Basingstokes Alan MX

"The resulting musical exorcism is so determinedly and inventively off kilter that listening to all of it in one go is both exhilarating and unsettling."

ELECTRONIC indie popster Alan MX hails from Basingstoke, which I visited for a weekend back in the long, hot summer of 1984. Apart the fact it had loads of roundabouts, only two other features of this London satellite town have stayed with me; that it was blessed with an excellent Wimpy restaurant and that the public swimming pool was so deep the sixyear- old me almost drowned after jumping in at the "wrong" end. Apparently, Basingstoke's roundabouts have continued to breed at a worrying rate over the past two-and-a-half decades. As for the Wimpy and the pool, who knows? No doubt the former eventually became a Burger King just like its Belfast cousin on the corner of Donegall Place. In any case, it's doubtful that any of this "local colour" has had any effect on the music of Mr MX, whose debut album 'Warpsichord' is available now on the Smalltown America label. This collection of woozy indie pop has a real homebrew feel to it, with electric beats, keys and sampled string instruments merging into a swirling collage with multi-layered vocals. Alan's "bedroom Beatles" compositional style has already earned him comparisons to Of Montreal, Thom Yorke and Tom Vek, resulting in umpteen bloggers becoming worryingly moist and heavy of breath. However, despite such musical forerunners, with Warpsichord Alan MX has hit upon a sound that's his and his alone. These deliberately disorientating tunes are curiously moreish, like sweets that you can't stop eating even after they start to make you feel a bit sick. He earns his pop song stripes with the expert repetition and upbeat vibes of 'Chinese Whispers' and 'The Captain America Video', while 'Green Tea's' waking nightmare strumming is also instantly memorable ("chewing on a skateboard, dreaming about Kung Fu". On the other hand, it's hard to know what exactly to make of lusty dirges like 'Flesh Emergency' and 'Frank's Monster'. In the sleevenotes Alan declares the album to be "a love story, but with robots, zombies, monsters and dark rooms at every turn". He might be onto something there, as 'Warpsichord' feels like it's been pushed, pulled and possessed by some very personal demons. The resulting musical exorcism is so determinedly and inventively off kilter that listening to all of it in one go is both exhilarating and unsettling. Be warned, you may need a quiet lie down afterwards. You can get hold of the record now via your iTunes and actual real life music shops, or order direct from the organ grinders at As for Alan himself, he's online at Alternatively, you could try stalking him around the roundabouts of Basingstoke and perhaps end up in one of his songs. The choice my friends, is yours.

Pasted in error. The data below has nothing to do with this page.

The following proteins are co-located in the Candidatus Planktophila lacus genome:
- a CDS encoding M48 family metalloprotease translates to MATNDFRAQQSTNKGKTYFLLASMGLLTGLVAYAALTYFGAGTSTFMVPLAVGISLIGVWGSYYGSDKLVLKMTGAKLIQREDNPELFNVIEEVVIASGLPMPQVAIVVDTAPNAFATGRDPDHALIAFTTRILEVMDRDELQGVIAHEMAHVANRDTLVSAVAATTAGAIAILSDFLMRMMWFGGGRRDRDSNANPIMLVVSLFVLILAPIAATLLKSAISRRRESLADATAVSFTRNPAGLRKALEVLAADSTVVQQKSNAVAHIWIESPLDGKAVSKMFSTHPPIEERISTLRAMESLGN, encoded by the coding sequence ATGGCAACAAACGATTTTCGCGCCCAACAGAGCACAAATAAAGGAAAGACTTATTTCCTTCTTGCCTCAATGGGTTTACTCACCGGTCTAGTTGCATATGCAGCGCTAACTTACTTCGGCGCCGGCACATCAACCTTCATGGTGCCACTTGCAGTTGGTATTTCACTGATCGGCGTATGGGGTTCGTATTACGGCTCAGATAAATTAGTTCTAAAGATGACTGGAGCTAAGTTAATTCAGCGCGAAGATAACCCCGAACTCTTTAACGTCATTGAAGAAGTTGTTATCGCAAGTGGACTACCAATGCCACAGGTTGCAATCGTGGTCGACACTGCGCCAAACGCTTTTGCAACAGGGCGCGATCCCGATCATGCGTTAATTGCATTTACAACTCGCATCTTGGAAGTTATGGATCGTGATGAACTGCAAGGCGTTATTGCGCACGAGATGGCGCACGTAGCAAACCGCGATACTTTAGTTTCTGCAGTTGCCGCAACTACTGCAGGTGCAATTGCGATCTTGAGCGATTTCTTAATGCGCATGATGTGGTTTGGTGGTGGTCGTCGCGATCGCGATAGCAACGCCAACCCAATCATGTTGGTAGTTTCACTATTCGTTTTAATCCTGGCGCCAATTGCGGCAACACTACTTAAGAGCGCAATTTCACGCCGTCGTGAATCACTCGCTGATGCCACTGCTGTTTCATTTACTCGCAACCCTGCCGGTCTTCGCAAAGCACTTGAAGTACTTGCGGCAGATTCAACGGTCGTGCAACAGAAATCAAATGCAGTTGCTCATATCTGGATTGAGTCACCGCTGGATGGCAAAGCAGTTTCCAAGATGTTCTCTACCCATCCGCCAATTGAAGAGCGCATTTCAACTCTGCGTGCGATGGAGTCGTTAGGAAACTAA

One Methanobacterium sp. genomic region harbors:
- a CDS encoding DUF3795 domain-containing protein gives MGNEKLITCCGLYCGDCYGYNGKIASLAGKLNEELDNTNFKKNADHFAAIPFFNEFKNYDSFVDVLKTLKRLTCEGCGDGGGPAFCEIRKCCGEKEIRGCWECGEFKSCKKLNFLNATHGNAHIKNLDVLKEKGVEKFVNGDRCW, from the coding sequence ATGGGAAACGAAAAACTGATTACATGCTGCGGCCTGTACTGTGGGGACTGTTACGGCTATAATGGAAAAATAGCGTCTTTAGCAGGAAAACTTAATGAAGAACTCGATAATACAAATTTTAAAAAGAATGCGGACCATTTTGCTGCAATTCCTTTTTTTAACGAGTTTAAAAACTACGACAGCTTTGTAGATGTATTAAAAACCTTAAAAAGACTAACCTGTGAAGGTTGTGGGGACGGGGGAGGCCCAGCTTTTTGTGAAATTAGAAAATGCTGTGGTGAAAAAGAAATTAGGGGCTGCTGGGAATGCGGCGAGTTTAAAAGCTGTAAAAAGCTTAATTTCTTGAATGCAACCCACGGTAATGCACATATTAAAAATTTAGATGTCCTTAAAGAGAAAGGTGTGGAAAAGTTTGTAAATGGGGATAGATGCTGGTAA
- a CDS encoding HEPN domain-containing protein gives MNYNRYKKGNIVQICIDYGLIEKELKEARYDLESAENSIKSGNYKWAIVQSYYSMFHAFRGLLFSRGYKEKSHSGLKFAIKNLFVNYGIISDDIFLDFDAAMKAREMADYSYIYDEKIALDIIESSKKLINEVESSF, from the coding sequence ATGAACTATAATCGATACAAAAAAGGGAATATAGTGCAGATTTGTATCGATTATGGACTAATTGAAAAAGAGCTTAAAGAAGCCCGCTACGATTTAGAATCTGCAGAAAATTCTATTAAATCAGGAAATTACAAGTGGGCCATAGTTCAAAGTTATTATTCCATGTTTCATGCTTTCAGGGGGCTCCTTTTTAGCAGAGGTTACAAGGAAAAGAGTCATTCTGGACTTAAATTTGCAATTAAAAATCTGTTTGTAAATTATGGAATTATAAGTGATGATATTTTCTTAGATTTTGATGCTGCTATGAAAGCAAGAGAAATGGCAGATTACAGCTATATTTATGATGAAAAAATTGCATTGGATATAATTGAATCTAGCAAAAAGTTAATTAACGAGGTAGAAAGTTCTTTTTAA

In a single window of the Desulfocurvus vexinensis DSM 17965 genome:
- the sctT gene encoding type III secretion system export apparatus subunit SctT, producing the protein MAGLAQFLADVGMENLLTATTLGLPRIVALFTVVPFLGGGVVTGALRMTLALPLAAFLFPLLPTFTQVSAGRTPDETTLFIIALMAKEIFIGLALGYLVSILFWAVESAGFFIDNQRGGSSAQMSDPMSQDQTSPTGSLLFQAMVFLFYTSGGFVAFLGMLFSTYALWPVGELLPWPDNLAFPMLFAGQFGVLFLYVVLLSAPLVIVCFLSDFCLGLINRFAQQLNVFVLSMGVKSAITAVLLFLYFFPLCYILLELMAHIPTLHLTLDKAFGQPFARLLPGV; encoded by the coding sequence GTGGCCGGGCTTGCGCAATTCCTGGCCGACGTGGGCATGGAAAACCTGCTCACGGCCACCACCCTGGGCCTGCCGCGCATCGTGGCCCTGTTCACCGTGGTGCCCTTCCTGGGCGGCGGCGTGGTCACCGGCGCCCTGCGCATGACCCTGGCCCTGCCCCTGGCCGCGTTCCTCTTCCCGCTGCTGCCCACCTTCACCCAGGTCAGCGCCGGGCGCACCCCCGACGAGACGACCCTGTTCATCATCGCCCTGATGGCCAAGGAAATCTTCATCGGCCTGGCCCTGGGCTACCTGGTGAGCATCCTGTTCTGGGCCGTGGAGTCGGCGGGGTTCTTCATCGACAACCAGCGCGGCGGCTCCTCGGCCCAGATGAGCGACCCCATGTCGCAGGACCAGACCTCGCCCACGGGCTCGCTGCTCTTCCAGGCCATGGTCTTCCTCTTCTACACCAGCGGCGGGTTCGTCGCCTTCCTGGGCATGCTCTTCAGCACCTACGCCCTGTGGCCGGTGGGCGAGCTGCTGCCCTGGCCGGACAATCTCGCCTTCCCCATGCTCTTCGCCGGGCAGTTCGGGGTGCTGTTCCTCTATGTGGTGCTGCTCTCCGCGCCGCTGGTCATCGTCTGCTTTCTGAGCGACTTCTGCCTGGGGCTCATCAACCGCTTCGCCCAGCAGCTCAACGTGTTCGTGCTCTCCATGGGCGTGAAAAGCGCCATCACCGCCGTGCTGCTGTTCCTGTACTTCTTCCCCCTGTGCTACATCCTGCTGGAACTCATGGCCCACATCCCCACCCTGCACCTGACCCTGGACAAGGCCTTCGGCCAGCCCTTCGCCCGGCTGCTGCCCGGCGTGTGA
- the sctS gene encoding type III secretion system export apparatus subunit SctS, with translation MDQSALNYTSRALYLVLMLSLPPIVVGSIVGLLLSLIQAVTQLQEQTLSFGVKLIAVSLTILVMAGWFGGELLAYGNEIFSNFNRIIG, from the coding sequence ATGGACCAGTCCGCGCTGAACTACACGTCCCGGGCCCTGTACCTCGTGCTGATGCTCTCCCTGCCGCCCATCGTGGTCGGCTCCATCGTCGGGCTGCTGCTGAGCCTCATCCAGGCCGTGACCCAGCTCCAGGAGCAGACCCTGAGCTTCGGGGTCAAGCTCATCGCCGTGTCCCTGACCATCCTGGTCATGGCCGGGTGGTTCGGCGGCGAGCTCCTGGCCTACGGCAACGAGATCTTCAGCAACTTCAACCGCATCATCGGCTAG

- David Roy, The Irish News